Thursday, April 26, 2012

Self-Publishing Basics Part 1--Formatting

You can easily find a ton of help out there for self-publishing, if that is your goal.  I am new at this, but I have followed self-publishing for almost a decade.  I want to impart some of what I have discovered and chronicle my journey into self publication.  My first book, Dark Mountain, was just released.  I am making it availabe in both print and electronic versions, because I believe that both mediums are important.  Some will laud one over the other and there is much debate over print vs. ebooks as well as traditional publishing vs. indie publishing.  I believe that there is an audience for both print and electronic books.  I also believe that authors should be able to enjoy the benefits of both traditional publishing and self-publishing.  Neither has to be mutually exclusive of the other. 

Formatting Your Book For Print

The biggest hurdle in self-publishing a book is that you need to incur some extra-writerly talents and skill sets.  One of the first skills you must use, once you decide how you are going to market your book, is to format it for publication.  Obviously, this step takes place after you have written the book and edited it thoroughly. 

You will probably be formatting for several formats (Kindle=html; CreateSpace = PDF or .doc; Smashwords = .doc, etc.), so remember to always have a clean copy or two of your original manuscript.  I kept five:  one for editing (clean manuscript with bookmarks at chapters so I could easily navigate when fact-checking); one to submit to agents (that didn't pan out); one for print publication (page numbers, headings, cover pages, etc.); and two for the electronic version--one in .doc or normal MS Word, and one in .htm format.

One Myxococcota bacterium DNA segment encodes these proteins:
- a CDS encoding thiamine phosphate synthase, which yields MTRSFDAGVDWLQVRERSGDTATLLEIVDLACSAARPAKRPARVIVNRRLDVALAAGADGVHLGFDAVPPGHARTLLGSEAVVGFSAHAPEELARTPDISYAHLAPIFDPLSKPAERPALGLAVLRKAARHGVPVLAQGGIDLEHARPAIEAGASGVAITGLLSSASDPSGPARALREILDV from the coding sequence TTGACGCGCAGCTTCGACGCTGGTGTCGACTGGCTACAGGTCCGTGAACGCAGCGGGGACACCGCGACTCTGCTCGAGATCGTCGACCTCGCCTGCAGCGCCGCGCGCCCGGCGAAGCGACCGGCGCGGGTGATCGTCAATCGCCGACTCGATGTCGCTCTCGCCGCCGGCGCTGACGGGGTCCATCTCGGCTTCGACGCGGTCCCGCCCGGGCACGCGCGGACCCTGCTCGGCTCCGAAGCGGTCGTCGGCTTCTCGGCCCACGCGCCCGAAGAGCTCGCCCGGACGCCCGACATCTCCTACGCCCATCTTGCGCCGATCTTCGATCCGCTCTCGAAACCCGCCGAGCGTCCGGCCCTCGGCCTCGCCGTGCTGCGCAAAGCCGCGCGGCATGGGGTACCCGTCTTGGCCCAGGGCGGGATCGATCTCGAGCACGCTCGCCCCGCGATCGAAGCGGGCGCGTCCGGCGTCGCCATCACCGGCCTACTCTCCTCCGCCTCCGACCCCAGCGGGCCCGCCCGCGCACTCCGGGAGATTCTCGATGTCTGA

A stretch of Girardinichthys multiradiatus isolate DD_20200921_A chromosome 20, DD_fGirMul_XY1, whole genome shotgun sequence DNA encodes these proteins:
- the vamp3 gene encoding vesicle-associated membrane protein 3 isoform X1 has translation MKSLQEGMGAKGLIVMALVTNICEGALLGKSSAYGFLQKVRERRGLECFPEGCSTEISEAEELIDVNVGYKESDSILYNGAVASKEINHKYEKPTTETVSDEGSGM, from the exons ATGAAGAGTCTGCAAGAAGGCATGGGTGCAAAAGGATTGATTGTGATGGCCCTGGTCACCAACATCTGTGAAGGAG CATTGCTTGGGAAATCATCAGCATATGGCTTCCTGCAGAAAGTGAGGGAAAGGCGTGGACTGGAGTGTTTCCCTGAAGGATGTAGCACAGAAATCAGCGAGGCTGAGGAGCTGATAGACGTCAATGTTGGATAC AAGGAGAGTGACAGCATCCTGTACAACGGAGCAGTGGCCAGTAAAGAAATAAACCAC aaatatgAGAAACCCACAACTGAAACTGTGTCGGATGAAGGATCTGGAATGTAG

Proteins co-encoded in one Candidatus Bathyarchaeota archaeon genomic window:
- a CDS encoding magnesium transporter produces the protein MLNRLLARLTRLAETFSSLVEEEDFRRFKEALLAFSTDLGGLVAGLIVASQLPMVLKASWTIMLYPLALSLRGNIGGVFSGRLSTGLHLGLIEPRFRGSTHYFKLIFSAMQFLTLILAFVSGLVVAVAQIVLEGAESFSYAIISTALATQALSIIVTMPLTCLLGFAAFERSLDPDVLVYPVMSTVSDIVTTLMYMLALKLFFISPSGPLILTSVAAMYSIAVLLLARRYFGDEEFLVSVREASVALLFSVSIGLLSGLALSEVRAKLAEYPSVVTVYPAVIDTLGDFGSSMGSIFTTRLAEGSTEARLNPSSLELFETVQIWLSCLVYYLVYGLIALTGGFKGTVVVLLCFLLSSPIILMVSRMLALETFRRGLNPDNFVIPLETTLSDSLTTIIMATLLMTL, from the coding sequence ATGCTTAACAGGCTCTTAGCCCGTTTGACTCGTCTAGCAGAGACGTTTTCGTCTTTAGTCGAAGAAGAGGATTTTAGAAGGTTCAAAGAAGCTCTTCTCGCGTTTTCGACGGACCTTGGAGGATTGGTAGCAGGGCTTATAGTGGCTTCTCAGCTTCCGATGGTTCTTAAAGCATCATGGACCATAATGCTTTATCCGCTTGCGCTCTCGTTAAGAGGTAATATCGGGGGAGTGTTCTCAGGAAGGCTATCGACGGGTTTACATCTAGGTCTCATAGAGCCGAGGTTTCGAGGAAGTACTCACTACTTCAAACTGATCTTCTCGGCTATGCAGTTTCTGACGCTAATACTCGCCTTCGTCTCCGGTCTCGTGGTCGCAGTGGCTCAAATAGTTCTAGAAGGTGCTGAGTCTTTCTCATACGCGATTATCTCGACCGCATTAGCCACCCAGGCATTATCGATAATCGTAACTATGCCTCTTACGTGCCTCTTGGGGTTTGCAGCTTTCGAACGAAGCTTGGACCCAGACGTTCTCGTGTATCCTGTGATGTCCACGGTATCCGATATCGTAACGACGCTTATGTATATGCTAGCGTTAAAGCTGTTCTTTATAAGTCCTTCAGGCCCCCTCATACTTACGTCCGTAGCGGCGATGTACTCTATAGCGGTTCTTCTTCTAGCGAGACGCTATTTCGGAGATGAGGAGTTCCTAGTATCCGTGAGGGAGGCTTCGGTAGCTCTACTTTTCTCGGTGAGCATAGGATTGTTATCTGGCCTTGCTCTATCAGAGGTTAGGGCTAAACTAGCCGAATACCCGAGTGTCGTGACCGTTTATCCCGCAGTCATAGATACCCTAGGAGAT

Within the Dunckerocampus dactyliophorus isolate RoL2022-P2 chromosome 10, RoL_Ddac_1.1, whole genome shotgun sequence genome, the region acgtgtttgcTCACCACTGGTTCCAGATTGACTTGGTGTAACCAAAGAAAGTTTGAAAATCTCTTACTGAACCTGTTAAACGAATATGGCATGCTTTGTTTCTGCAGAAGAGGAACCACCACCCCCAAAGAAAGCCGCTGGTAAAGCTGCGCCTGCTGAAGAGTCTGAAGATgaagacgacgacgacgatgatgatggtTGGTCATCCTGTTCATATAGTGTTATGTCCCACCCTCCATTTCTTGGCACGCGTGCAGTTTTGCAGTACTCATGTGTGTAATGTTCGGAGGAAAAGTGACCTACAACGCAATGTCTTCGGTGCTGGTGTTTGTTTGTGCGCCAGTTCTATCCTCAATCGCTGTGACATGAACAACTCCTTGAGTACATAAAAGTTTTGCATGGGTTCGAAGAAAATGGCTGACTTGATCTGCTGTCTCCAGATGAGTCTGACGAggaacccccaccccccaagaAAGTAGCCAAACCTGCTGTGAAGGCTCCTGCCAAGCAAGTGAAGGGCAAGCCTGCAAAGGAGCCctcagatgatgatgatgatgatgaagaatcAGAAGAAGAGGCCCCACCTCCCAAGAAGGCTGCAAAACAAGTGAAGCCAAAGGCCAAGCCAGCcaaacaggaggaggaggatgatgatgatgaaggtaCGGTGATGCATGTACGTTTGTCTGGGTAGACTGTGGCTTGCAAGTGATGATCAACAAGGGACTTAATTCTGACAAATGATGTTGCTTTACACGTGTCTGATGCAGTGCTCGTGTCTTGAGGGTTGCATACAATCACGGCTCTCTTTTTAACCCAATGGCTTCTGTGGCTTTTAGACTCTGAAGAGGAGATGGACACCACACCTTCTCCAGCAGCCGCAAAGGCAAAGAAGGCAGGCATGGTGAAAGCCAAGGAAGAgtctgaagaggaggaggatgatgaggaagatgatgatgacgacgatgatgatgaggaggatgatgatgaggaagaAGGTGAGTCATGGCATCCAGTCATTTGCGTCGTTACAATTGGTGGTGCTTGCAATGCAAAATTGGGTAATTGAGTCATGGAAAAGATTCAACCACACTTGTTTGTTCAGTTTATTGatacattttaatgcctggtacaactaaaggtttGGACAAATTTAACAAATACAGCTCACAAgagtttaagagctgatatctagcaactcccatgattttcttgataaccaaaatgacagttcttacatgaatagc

This can get confusing, but if you name them to remember, it makes it easier.  You can also put them in separate files, to keep it straight.  The point is, be prepared to do formatting more than once, especially if you are publishing it in multiple formats.

First, I recommend highly that you stick to MS Word.  It is the easiest to use and has the most widely recognized format.  In fact, to publish to Smashwords, it is almost impossible to get your manuscript accepted without it.  Each version (2003,2007, 2010) each has its benefits and inconsistencies, but they are all generally the same. 

Second, get your manuscript edited.  I will cover this in another post, but it is still an important step you cannot ignore.  It will cost money, but it is worth it.

If  you are seeking to have your book published in print (via Lulu or Createspace or others), I recommend that you download a template for the size of book you are seeking to publish.  This can be everything from a mass market paperback size to a common 6" x 9" trade paperback.  Once you do that, it can be as simple as copying and pasting your book into the template.  You can alternately study the template design (page widths, margins, gutters, sections, headers and footers, etc.) and apply those to your manuscript.  Don't forget to save the document under a different name (instead of "Title.doc," save it as "Title 6x9.doc" or something similar). 

This step can be daunting.  Some publishing service providers offer a service that does the formatting for you for a charge.  In fact, at any one step, Lulu, CreateSpace and other print-on-demand (POD) publishers offer services for a fee.  Often, they are great bargains.  Mostly, if you have the technical savvy, patience, and time, you can do them yourself for free.  I did them myself and saved over $500 total. 

Formatting Your Book for Electronic Distribution

If you are seeking to digitally publish your book, then start with your clean, original manuscript in MS Word.  Select "All" and then "Clear Formatting."  You should see a pretty plain document, with all the fonts removed.  This is the best way to start your formatting for Kindle or Smashwords.  Save the document as a different title--"Title Clear.doc" or "Title Digital.doc" will suffice.  Then, you can go in and create bookmarks, paragraphing, etc.  Re-save the document and then "Save As" html, formatted.  This is the format that Kindle demands in order for it to be published in its newest format.  It can also be converted this way to Epub and Mobi formats (Apple, B & N, etc.) as well.

I could go deeper, give more information, but these are the basics.  To provide more information, this would be a very long post.  I can, however, recommend heavy research.  Each provider (CreateSpace, Kindle Direct Publishing, Lulu, Smashwords, B & N direct publishing) offers TONS of help, links, and information on how to publish.  In addition, there are ebooks online as well as other blogs that offer more in-depth information about formatting.